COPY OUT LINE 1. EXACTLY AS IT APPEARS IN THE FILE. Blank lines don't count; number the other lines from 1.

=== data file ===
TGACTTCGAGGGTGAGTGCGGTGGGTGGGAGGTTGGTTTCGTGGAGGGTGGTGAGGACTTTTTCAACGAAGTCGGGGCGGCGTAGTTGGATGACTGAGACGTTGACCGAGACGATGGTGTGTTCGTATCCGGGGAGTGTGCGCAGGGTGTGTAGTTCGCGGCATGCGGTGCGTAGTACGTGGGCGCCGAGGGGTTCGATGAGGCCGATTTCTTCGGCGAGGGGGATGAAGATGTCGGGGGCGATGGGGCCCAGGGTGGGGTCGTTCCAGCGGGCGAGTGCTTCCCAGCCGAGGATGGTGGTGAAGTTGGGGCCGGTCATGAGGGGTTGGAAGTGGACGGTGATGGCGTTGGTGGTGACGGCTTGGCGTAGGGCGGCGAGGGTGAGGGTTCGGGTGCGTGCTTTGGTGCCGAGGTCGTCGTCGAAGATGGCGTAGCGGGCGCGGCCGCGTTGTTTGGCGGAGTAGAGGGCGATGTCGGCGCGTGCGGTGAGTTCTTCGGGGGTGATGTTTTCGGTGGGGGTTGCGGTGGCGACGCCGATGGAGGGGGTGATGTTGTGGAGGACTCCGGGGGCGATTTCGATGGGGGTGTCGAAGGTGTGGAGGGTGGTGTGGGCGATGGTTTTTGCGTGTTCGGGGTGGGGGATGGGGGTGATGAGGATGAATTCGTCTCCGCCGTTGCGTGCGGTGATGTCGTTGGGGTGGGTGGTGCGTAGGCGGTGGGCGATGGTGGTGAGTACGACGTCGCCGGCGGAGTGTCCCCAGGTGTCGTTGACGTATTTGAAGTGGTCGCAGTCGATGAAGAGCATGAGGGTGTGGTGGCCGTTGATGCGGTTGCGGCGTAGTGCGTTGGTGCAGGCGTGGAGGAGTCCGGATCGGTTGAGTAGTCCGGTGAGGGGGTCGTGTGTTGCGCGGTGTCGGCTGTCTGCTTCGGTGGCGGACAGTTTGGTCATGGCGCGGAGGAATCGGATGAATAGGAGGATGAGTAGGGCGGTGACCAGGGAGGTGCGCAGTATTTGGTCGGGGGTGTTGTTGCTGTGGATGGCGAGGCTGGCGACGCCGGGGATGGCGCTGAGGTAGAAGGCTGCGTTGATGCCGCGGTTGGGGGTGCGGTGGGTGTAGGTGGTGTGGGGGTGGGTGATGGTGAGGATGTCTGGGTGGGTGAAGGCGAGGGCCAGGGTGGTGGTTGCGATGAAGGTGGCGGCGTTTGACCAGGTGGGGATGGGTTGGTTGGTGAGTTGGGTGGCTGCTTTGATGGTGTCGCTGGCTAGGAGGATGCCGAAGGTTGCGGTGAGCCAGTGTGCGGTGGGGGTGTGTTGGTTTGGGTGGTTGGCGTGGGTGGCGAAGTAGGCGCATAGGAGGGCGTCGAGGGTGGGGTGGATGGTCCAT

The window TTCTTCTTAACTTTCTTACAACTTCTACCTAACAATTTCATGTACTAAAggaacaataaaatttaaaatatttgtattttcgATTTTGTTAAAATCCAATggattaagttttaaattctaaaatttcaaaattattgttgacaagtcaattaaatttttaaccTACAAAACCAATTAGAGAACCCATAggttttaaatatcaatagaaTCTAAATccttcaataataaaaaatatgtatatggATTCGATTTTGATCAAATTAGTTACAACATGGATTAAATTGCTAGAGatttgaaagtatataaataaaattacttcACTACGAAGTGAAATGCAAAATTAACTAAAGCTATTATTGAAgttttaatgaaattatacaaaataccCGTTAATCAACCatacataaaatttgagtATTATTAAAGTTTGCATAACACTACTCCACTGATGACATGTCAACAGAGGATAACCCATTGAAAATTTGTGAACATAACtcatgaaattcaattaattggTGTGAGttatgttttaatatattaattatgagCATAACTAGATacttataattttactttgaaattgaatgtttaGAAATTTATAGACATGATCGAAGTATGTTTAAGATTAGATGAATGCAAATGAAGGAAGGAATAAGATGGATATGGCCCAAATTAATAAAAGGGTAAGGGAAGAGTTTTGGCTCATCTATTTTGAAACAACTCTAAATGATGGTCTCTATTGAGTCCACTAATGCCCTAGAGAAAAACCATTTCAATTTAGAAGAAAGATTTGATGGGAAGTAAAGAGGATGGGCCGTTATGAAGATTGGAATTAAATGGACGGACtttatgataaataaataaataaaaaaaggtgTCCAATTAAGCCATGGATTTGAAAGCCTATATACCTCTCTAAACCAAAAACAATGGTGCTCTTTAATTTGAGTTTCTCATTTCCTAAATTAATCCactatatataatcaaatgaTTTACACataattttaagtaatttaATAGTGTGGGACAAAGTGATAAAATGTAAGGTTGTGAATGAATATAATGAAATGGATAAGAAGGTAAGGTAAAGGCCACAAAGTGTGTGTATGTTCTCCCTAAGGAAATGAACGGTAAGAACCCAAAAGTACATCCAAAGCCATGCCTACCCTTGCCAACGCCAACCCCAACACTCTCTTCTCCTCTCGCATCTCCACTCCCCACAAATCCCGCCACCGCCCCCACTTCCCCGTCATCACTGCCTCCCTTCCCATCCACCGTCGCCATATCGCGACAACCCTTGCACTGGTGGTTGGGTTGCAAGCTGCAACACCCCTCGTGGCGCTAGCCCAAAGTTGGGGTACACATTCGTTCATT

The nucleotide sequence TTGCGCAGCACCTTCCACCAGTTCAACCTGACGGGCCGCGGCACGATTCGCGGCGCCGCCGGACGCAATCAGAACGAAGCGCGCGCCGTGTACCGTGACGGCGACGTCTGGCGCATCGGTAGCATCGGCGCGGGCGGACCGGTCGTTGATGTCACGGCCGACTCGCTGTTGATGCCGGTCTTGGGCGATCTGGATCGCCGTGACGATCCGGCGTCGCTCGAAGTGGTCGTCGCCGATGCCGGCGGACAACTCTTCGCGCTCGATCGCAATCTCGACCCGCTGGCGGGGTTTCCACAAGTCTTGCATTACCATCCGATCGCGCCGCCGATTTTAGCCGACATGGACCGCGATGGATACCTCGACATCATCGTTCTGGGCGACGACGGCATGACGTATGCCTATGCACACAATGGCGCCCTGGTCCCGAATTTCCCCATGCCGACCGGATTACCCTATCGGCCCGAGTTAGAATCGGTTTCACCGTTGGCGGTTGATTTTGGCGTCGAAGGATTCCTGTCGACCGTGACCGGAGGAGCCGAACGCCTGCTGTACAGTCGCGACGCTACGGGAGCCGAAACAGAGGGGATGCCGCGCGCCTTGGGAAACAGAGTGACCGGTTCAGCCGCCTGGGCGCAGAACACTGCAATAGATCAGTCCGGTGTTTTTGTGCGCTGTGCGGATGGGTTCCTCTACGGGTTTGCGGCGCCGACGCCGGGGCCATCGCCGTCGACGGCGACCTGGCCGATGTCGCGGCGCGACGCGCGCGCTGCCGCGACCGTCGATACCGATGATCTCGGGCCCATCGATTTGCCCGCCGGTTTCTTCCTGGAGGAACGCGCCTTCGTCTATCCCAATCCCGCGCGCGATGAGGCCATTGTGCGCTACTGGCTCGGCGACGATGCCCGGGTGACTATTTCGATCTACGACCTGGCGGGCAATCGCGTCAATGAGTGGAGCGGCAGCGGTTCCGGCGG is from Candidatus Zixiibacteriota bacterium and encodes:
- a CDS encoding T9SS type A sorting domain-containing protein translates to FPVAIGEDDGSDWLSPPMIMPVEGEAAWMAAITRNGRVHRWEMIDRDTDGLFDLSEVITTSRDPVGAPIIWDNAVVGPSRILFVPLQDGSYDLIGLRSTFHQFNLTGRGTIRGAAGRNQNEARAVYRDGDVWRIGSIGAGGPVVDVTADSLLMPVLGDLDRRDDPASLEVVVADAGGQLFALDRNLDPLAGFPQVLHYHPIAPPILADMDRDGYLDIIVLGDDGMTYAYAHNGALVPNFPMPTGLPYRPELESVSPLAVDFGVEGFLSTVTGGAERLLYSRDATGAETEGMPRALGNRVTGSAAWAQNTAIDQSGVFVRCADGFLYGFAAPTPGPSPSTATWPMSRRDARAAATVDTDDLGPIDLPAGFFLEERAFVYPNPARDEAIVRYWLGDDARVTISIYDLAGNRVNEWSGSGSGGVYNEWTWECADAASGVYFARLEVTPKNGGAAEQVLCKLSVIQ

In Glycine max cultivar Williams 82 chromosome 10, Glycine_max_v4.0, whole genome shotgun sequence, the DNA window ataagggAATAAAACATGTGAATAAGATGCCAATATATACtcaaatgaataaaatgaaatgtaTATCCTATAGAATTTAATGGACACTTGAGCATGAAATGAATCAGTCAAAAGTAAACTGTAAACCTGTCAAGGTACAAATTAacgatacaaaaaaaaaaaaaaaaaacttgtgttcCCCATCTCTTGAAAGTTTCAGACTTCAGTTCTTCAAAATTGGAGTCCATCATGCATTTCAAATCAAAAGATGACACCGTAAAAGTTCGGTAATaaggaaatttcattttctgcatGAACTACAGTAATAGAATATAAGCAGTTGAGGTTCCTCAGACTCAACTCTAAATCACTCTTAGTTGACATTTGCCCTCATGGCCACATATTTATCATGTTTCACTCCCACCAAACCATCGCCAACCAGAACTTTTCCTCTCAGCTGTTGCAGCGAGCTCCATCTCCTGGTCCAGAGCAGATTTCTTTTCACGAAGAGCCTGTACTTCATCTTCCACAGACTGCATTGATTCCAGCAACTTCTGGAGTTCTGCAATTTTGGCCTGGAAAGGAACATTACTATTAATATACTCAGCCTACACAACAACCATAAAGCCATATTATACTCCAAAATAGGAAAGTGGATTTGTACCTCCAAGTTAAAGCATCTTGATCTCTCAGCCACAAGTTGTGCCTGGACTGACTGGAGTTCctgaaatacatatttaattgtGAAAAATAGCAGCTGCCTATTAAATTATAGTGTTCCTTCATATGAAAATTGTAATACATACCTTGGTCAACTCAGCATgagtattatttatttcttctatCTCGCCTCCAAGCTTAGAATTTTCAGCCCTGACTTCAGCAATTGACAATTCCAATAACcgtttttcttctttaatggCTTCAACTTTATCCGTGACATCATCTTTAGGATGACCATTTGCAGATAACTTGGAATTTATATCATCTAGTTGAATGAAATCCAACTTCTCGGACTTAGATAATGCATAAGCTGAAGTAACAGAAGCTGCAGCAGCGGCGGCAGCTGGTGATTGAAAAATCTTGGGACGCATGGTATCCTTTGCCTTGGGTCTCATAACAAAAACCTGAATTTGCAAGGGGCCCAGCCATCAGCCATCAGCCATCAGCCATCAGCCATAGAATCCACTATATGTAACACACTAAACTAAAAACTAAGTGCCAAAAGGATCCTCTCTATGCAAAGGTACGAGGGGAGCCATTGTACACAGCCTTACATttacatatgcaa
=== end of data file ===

TGACTTCGAGGGTGAGTGCGGTGGGTGGGAGGTTGGTTTCGTGGAGGGTGGTGAGGACTTTTTCAACGAAGTCGGGGCGGCGTAGTTGGATGACTGAGACGTTGACCGAGACGATGGTGTGTTCGTATCCGGGGAGTGTGCGCAGGGTGTGTAGTTCGCGGCATGCGGTGCGTAGTACGTGGGCGCCGAGGGGTTCGATGAGGCCGATTTCTTCGGCGAGGGGGATGAAGATGTCGGGGGCGATGGGGCCCAGGGTGGGGTCGTTCCAGCGGGCGAGTGCTTCCCAGCCGAGGATGGTGGTGAAGTTGGGGCCGGTCATGAGGGGTTGGAAGTGGACGGTGATGGCGTTGGTGGTGACGGCTTGGCGTAGGGCGGCGAGGGTGAGGGTTCGGGTGCGTGCTTTGGTGCCGAGGTCGTCGTCGAAGATGGCGTAGCGGGCGCGGCCGCGTTGTTTGGCGGAGTAGAGGGCGATGTCGGCGCGTGCGGTGAGTTCTTCGGGGGTGATGTTTTCGGTGGGGGTTGCGGTGGCGACGCCGATGGAGGGGGTGATGTTGTGGAGGACTCCGGGGGCGATTTCGATGGGGGTGTCGAAGGTGTGGAGGGTGGTGTGGGCGATGGTTTTTGCGTGTTCGGGGTGGGGGATGGGGGTGATGAGGATGAATTCGTCTCCGCCGTTGCGTGCGGTGATGTCGTTGGGGTGGGTGGTGCGTAGGCGGTGGGCGATGGTGGTGAGTACGACGTCGCCGGCGGAGTGTCCCCAGGTGTCGTTGACGTATTTGAAGTGGTCGCAGTCGATGAAGAGCATGAGGGTGTGGTGGCCGTTGATGCGGTTGCGGCGTAGTGCGTTGGTGCAGGCGTGGAGGAGTCCGGATCGGTTGAGTAGTCCGGTGAGGGGGTCGTGTGTTGCGCGGTGTCGGCTGTCTGCTTCGGTGGCGGACAGTTTGGTCATGGCGCGGAGGAATCGGATGAATAGGAGGATGAGTAGGGCGGTGACCAGGGAGGTGCGCAGTATTTGGTCGGGGGTGTTGTTGCTGTGGATGGCGAGGCTGGCGACGCCGGGGATGGCGCTGAGGTAGAAGGCTGCGTTGATGCCGCGGTTGGGGGTGCGGTGGGTGTAGGTGGTGTGGGGGTGGGTGATGGTGAGGATGTCTGGGTGGGTGAAGGCGAGGGCCAGGGTGGTGGTTGCGATGAAGGTGGCGGCGTTTGACCAGGTGGGGATGGGTTGGTTGGTGAGTTGGGTGGCTGCTTTGATGGTGTCGCTGGCTAGGAGGATGCCGAAGGTTGCGGTGAGCCAGTGTGCGGTGGGGGTGTGTTGGTTTGGGTGGTTGGCGTGGGTGGCGAAGTAGGCGCATAGGAGGGCGTCGAGGGTGGGGTGGATGGTCCAT